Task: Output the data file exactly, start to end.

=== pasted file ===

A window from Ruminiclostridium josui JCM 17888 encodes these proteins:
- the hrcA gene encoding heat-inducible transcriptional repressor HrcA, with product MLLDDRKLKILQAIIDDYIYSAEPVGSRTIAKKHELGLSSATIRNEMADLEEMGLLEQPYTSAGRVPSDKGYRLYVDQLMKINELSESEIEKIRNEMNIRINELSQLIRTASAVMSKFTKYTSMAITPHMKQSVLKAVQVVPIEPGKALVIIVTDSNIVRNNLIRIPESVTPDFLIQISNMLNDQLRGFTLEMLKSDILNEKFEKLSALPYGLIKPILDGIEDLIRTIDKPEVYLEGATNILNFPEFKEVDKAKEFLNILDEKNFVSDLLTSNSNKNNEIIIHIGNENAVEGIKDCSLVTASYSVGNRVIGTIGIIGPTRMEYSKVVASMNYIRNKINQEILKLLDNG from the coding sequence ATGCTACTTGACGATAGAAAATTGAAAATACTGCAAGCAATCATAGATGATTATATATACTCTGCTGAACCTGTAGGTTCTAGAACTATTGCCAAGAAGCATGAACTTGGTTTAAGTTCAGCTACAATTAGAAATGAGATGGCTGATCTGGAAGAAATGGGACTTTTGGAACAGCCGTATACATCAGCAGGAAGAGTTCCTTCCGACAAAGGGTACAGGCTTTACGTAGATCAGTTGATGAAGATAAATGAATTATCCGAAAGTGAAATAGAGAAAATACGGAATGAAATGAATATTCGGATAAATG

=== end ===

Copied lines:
A window from Ruminiclostridium josui JCM 17888 encodes these proteins:
- the hrcA gene encoding heat-inducible transcriptional repressor HrcA, with product MLLDDRKLKILQAIIDDYIYSAEPVGSRTIAKKHELGLSSATIRNEMADLEEMGLLEQPYTSAGRVPSDKGYRLYVDQLMKINELSESEIEKIRNEMNIRINELSQLIRTASAVMSKFTKYTSMAITPHMKQSVLKAVQVVPIEPGKALVIIVTDSNIVRNNLIRIPESVTPDFLIQISNMLNDQLRGFTLEMLKSDILNEKFEKLSALPYGLIKPILDGIEDLIRTIDKPEVYLEGATNILNFPEFKEVDKAKEFLNILDEKNFVSDLLTSNSNKNNEIIIHIGNENAVEGIKDCSLVTASYSVGNRVIGTIGIIGPTRMEYSKVVASMNYIRNKINQEILKLLDNG from the coding sequence ATGCTACTTGACGATAGAAAATTGAAAATACTGCAAGCAATCATAGATGATTATATATACTCTGCTGAACCTGTAGGTTCTAGAACTATTGCCAAGAAGCATGAACTTGGTTTAAGTTCAGCTACAATTAGAAATGAGATGGCTGATCTGGAAGAAATGGGACTTTTGGAACAGCCGTATACATCAGCAGGAAGAGTTCCTTCCGACAAAGGGTACAGGCTTTACGTAGATCAGTTGATGAAGATAAATGAATTATCCGAAAGTGAAATAGAGAAAATACGGAATGAAATGAATATTCGGATAAATG